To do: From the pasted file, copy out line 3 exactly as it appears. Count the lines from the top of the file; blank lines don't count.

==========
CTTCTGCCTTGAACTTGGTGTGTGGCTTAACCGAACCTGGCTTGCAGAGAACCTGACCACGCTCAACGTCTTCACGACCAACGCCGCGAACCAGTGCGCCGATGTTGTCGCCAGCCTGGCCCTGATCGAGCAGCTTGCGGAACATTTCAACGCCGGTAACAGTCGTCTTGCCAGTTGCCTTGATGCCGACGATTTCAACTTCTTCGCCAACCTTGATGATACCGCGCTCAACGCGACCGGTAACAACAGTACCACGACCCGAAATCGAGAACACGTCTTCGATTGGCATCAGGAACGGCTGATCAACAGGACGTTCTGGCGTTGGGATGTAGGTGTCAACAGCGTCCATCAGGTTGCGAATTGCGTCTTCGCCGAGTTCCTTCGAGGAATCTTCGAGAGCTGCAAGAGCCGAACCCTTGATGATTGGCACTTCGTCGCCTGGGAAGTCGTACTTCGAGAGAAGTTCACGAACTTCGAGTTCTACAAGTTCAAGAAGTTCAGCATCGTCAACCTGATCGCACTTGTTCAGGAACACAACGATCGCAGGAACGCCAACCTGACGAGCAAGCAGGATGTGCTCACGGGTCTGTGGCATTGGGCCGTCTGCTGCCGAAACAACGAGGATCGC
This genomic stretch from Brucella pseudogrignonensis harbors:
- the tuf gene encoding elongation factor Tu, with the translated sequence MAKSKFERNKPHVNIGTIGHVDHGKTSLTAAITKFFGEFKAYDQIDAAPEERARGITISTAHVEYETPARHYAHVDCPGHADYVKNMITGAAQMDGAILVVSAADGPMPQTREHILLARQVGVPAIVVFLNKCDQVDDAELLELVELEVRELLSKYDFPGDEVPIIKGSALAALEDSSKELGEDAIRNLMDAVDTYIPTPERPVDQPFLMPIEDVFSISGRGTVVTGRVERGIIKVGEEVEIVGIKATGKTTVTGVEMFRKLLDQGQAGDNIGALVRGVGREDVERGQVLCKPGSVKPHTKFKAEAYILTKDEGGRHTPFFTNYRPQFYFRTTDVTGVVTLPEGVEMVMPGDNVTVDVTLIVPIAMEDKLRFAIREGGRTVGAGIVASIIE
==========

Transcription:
- the tuf gene encoding elongation factor Tu, with the translated sequence MAKSKFERNKPHVNIGTIGHVDHGKTSLTAAITKFFGEFKAYDQIDAAPEERARGITISTAHVEYETPARHYAHVDCPGHADYVKNMITGAAQMDGAILVVSAADGPMPQTREHILLARQVGVPAIVVFLNKCDQVDDAELLELVELEVRELLSKYDFPGDEVPIIKGSALAALEDSSKELGEDAIRNLMDAVDTYIPTPERPVDQPFLMPIEDVFSISGRGTVVTGRVERGIIKVGEEVEIVGIKATGKTTVTGVEMFRKLLDQGQAGDNIGALVRGVGREDVERGQVLCKPGSVKPHTKFKAEAYILTKDEGGRHTPFFTNYRPQFYFRTTDVTGVVTLPEGVEMVMPGDNVTVDVTLIVPIAMEDKLRFAIREGGRTVGAGIVASIIE